- I have slowly been working my way through the TMS Recovery Program and other posts and resources on the site, listening to the clips, watching the videos, writing myself notes, and printing some things out so I could reread them. I’ve done this in small doses. I know that I am going to be at this a while, so I have a lot of time to work my way through things. I know that this will help me internalize it. I try to put what I have learned into action.

    - I have accepted that I really, really need this program to change my negative habits and the way I relate to myself and my emotions. It’s hard work, and it’s really time consuming, but I have to be in this for the long haul. I need to do this for me.

    Overall, my pain is much better and I am no longer particularly consumed with it. It is there. It will go away eventually. I am on the right track. I have had some old TMS manifestations try to reassert themselves (headaches and TMJ) but I have not panicked or gone into fear mode or obsessed, but merely observed that this is my unconscious getting worried that the jig is up and therefore trying to hijack my process. I will stay the course.

    I had a long walk in the woods with my dog this week, and it was really enjoyable. The pain was there, but not in the forefront of my mind. It’s been a long time since that happened. I took the kids out for ice cream on the spur of the moment, two hours BEFORE dinner. I was there for my kids when they wanted help or needed a ride somewhere without worrying about “getting my stuff done in time” – whatever I was working on was less important, and I refused to stress about it or hurry through. I spent time sitting with my wife watching the TV shows that she likes (normally I’ll walk away) just to spend time together on the couch. I went out dirt-bike riding, something that I love but I don’t do much anymore because it is just so hard on me physically. I took some painkillers when needed, and I just enjoyed myself. I deserve it!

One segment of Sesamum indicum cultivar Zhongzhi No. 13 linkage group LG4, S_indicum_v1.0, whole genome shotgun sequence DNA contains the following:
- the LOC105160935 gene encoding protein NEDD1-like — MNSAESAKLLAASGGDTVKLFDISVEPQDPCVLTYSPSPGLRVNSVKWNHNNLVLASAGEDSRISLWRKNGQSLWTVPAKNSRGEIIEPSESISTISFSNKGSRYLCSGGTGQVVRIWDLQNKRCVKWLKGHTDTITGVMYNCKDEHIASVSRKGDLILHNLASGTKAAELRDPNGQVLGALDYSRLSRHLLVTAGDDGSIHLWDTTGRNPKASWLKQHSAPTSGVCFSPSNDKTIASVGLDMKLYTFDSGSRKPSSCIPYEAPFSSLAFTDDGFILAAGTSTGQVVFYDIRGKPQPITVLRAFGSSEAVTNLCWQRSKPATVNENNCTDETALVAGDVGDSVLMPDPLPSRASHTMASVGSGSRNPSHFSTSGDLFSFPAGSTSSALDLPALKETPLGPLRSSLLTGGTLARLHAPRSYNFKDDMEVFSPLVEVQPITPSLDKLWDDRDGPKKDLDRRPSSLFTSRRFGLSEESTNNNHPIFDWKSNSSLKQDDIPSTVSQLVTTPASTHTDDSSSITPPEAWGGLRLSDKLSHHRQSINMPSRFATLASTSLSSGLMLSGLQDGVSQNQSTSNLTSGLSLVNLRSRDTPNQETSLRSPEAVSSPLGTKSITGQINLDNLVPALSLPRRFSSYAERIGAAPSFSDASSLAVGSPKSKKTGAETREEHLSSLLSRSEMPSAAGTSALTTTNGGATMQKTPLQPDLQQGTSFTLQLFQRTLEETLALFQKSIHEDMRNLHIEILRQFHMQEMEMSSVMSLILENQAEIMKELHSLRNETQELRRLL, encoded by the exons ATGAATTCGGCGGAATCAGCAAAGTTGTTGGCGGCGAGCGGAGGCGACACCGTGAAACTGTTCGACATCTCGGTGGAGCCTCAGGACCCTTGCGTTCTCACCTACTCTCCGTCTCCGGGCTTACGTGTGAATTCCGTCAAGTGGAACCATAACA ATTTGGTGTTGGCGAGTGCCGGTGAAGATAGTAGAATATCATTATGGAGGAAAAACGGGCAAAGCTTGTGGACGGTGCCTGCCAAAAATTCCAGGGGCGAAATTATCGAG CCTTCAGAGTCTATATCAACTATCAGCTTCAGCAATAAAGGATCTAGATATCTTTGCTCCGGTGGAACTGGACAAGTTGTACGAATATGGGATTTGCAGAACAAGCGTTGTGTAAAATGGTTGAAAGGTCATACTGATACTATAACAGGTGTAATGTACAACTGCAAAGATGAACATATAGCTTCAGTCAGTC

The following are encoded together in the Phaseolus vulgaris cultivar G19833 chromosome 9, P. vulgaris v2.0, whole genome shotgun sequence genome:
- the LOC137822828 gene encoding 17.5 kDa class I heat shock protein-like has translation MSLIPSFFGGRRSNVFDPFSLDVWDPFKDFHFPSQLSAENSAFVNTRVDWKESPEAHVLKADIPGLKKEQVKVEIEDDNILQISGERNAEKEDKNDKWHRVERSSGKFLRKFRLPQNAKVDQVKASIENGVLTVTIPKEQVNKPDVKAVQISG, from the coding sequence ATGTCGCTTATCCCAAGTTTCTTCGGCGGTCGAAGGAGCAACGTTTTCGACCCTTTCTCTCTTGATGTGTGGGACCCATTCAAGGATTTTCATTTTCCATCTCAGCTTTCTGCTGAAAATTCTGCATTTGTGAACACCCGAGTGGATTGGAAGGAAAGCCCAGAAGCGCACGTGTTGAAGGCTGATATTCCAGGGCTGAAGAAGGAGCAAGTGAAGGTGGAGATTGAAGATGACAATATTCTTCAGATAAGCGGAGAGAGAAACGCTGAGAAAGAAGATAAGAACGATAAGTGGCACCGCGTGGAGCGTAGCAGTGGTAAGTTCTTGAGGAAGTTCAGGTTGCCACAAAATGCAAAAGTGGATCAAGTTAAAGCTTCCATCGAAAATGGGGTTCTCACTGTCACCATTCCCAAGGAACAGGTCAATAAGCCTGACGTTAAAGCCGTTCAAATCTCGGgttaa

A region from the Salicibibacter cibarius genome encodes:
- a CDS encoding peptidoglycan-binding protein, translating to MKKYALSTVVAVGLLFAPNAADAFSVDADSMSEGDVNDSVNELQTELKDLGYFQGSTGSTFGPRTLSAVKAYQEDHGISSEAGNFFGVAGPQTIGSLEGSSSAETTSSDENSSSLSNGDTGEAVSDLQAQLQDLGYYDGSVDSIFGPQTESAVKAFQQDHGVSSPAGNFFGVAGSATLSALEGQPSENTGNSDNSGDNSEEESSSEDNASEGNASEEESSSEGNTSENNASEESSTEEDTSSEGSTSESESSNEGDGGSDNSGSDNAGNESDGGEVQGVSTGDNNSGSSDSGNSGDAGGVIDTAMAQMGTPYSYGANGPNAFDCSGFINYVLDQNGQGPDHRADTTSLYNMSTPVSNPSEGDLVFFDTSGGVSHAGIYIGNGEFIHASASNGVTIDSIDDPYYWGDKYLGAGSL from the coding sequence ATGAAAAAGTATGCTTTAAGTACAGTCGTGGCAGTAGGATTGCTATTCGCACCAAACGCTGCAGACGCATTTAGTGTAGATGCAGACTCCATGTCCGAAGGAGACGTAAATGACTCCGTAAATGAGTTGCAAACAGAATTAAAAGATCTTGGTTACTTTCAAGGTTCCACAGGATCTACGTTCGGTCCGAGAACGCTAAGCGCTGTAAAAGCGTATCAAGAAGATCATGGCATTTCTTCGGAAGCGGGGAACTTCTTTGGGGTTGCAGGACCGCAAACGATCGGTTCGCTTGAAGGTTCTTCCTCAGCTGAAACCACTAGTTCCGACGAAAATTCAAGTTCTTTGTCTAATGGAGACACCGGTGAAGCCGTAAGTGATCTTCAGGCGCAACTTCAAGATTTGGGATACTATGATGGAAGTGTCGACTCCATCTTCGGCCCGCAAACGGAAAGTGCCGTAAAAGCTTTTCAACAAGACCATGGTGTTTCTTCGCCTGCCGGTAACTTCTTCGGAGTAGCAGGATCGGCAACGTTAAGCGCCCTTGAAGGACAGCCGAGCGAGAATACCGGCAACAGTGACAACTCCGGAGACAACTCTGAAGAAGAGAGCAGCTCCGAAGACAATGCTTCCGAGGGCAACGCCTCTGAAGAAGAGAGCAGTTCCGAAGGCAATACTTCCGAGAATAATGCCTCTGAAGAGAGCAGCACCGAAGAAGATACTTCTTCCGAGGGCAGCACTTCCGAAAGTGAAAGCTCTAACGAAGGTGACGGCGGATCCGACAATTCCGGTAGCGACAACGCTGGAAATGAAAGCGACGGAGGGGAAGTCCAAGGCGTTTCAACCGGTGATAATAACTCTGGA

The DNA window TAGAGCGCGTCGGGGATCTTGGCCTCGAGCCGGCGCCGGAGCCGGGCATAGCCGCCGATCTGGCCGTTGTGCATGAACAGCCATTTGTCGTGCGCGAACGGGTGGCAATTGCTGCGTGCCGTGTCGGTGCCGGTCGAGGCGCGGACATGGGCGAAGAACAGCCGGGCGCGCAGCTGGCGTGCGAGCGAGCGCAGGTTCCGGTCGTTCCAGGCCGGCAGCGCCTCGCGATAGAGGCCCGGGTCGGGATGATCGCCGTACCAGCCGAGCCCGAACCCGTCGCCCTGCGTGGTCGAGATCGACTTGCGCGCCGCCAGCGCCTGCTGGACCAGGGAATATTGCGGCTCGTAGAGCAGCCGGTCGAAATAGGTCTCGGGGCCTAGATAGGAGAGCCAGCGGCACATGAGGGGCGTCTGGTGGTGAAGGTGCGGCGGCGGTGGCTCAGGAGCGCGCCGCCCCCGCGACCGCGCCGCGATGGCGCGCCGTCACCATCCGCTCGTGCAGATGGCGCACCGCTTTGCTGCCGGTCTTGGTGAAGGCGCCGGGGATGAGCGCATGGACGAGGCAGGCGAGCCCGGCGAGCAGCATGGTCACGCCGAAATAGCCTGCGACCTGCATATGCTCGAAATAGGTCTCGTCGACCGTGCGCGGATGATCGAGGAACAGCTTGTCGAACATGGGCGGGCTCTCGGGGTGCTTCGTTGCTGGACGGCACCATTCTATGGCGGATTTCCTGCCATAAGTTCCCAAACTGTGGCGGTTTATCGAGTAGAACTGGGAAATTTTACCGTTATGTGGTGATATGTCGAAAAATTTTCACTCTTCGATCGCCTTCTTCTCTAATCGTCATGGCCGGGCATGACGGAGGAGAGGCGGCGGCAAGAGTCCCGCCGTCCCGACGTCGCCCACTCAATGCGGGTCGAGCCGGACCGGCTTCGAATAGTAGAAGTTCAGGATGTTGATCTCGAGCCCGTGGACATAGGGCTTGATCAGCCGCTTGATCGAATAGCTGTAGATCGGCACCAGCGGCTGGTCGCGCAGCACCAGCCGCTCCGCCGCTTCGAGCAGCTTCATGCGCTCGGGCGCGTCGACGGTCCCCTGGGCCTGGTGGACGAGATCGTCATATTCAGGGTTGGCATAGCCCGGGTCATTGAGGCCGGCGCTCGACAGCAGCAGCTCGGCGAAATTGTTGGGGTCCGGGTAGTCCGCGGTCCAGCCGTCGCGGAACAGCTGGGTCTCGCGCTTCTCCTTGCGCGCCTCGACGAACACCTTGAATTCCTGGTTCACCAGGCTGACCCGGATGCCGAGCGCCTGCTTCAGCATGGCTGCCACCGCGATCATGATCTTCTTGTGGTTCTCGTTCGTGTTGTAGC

Thank you all for being there. Thank you Alan Gordon for posting so much great information, with such incredible insights, for us all to access.

    brendan537 likes this.
  2. Walt Oleksy (RIP 2021)

    Walt Oleksy (RIP 2021) Beloved Grand Eagle

    Hi, Bugs. It looks like you are doing great. Getting out with the kids, being with your wife, walking the dog, dirt-bike riding. All wonderful activities.

    It does look like you have to come to terms with your abused boyhood. I put mine to rest by putting myself in my parents shoes and came to realize why they divorced when I was seven, which left me with feelings of abandonment and insecurity. I came to understand them better and that they had their own TMS emotional and physical pain. That helped me to forgive them. Forgiving is one of the most powerful tools in TMS emotional healing. It gives a new, freesh start in life. You and your wife and kids will find that in forgiving.
  3. Ines

    Ines Well known member

    Nice! Sounds perfect. I like how you used visualization to comfort yourself as a young boy. That was very sweet.